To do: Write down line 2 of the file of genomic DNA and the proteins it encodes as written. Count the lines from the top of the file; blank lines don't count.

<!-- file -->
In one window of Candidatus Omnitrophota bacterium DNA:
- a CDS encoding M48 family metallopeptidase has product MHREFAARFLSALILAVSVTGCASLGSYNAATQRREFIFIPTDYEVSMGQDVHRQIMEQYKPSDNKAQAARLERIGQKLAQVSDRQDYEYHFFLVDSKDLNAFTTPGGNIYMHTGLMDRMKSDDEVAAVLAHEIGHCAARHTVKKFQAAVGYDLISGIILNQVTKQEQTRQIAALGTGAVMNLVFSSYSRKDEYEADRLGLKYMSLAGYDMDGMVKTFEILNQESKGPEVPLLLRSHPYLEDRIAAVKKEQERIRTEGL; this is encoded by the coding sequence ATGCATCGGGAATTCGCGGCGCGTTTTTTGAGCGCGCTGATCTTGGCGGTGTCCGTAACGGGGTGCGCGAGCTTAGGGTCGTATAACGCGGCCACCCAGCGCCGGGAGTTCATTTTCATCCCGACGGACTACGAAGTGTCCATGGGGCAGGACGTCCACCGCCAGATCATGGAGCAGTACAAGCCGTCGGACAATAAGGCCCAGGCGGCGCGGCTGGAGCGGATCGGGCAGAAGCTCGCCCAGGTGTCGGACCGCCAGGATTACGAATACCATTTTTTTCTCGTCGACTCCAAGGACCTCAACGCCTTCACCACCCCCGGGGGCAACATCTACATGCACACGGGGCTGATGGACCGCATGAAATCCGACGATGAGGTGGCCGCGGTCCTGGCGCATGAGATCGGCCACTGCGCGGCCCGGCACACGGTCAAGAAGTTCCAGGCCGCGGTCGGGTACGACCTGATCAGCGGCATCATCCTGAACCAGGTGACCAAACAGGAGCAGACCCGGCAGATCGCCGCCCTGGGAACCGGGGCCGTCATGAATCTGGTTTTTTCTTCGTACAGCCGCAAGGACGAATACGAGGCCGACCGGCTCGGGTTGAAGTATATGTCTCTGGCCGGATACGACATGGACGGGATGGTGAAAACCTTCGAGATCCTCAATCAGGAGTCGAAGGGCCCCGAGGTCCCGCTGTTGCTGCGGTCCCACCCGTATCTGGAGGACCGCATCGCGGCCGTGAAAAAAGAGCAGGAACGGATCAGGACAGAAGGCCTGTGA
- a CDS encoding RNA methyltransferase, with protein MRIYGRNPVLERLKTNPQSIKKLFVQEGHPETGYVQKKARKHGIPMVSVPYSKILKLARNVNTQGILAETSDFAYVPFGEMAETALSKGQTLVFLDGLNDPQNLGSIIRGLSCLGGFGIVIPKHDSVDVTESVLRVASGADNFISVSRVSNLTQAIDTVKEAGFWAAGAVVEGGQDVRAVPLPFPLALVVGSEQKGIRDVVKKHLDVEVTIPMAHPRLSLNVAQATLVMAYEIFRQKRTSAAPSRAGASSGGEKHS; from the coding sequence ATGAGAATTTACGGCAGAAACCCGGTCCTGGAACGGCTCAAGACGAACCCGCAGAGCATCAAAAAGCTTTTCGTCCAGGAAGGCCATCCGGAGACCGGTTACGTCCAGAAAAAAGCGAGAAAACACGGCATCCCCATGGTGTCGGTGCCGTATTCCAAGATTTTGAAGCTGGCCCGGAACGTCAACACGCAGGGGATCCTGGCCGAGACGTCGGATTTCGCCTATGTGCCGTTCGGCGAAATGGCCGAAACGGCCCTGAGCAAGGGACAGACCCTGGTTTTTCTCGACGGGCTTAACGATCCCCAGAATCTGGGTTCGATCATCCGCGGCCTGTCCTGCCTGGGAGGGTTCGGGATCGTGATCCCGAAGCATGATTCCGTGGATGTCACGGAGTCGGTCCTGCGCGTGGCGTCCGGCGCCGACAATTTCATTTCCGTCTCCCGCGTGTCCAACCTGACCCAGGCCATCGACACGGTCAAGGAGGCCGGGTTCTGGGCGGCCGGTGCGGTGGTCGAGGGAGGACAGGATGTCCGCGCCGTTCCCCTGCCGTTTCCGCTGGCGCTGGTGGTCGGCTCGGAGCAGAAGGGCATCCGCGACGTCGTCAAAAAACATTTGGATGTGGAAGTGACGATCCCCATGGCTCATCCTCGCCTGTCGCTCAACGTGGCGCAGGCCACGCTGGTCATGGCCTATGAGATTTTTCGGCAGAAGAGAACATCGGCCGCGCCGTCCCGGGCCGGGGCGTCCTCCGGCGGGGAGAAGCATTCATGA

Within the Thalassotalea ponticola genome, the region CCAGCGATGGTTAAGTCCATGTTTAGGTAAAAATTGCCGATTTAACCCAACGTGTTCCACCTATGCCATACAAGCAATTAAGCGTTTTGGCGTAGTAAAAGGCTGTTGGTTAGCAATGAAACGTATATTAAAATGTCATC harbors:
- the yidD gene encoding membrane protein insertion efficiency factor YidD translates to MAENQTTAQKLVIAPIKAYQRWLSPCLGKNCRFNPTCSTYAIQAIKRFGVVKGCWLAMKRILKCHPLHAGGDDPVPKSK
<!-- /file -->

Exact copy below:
- a CDS encoding M48 family metallopeptidase has product MHREFAARFLSALILAVSVTGCASLGSYNAATQRREFIFIPTDYEVSMGQDVHRQIMEQYKPSDNKAQAARLERIGQKLAQVSDRQDYEYHFFLVDSKDLNAFTTPGGNIYMHTGLMDRMKSDDEVAAVLAHEIGHCAARHTVKKFQAAVGYDLISGIILNQVTKQEQTRQIAALGTGAVMNLVFSSYSRKDEYEADRLGLKYMSLAGYDMDGMVKTFEILNQESKGPEVPLLLRSHPYLEDRIAAVKKEQERIRTEGL; this is encoded by the coding sequence ATGCATCGGGAATTCGCGGCGCGTTTTTTGAGCGCGCTGATCTTGGCGGTGTCCGTAACGGGGTGCGCGAGCTTAGGGTCGTATAACGCGGCCACCCAGCGCCGGGAGTTCATTTTCATCCCGACGGACTACGAAGTGTCCATGGGGCAGGACGTCCACCGCCAGATCATGGAGCAGTACAAGCCGTCGGACAATAAGGCCCAGGCGGCGCGGCTGGAGCGGATCGGGCAGAAGCTCGCCCAGGTGTCGGACCGCCAGGATTACGAATACCATTTTTTTCTCGTCGACTCCAAGGACCTCAACGCCTTCACCACCCCCGGGGGCAACATCTACATGCACACGGGGCTGATGGACCGCATGAAATCCGACGATGAGGTGGCCGCGGTCCTGGCGCATGAGATCGGCCACTGCGCGGCCCGGCACACGGTCAAGAAGTTCCAGGCCGCGGTCGGGTACGACCTGATCAGCGGCATCATCCTGAACCAGGTGACCAAACAGGAGCAGACCCGGCAGATCGCCGCCCTGGGAACCGGGGCCGTCATGAATCTGGTTTTTTCTTCGTACAGCCGCAAGGACGAATACGAGGCCGACCGGCTCGGGTTGAAGTATATGTCTCTGGCCGGATACGACATGGACGGGATGGTGAAAACCTTCGAGATCCTCAATCAGGAGTCGAAGGGCCCCGAGGTCCCGCTGTTGCTGCGGTCCCACCCGTATCTGGAGGACCGCATCGCGGCCGTGAAAAAAGAGCAGGAACGGATCAGGACAGAAGGCCTGTGA